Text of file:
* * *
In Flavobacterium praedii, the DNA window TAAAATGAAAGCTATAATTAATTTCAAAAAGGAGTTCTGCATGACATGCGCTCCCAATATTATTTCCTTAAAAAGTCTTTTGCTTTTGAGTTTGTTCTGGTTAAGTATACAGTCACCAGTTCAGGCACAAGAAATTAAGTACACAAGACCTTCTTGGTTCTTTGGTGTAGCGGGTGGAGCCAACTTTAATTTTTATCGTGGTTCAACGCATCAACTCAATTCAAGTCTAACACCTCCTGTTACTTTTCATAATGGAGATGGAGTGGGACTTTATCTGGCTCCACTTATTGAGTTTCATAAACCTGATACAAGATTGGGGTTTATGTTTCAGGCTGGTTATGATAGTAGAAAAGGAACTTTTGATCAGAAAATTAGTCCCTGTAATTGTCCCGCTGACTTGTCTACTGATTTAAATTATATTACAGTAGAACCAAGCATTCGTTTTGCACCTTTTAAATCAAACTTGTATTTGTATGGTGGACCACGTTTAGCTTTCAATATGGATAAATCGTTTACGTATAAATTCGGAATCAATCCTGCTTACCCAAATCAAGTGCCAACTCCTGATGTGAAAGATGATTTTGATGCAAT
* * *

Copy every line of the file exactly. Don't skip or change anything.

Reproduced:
In Flavobacterium praedii, the DNA window TAAAATGAAAGCTATAATTAATTTCAAAAAGGAGTTCTGCATGACATGCGCTCCCAATATTATTTCCTTAAAAAGTCTTTTGCTTTTGAGTTTGTTCTGGTTAAGTATACAGTCACCAGTTCAGGCACAAGAAATTAAGTACACAAGACCTTCTTGGTTCTTTGGTGTAGCGGGTGGAGCCAACTTTAATTTTTATCGTGGTTCAACGCATCAACTCAATTCAAGTCTAACACCTCCTGTTACTTTTCATAATGGAGATGGAGTGGGACTTTATCTGGCTCCACTTATTGAGTTTCATAAACCTGATACAAGATTGGGGTTTATGTTTCAGGCTGGTTATGATAGTAGAAAAGGAACTTTTGATCAGAAAATTAGTCCCTGTAATTGTCCCGCTGACTTGTCTACTGATTTAAATTATATTACAGTAGAACCAAGCATTCGTTTTGCACCTTTTAAATCAAACTTGTATTTGTATGGTGGACCACGTTTAGCTTTCAATATGGATAAATCGTTTACGTATAAATTCGGAATCAATCCTGCTTACCCAAATCAAGTGCCAACTCCTGATGTGAAAGATGATTTTGATGCAAT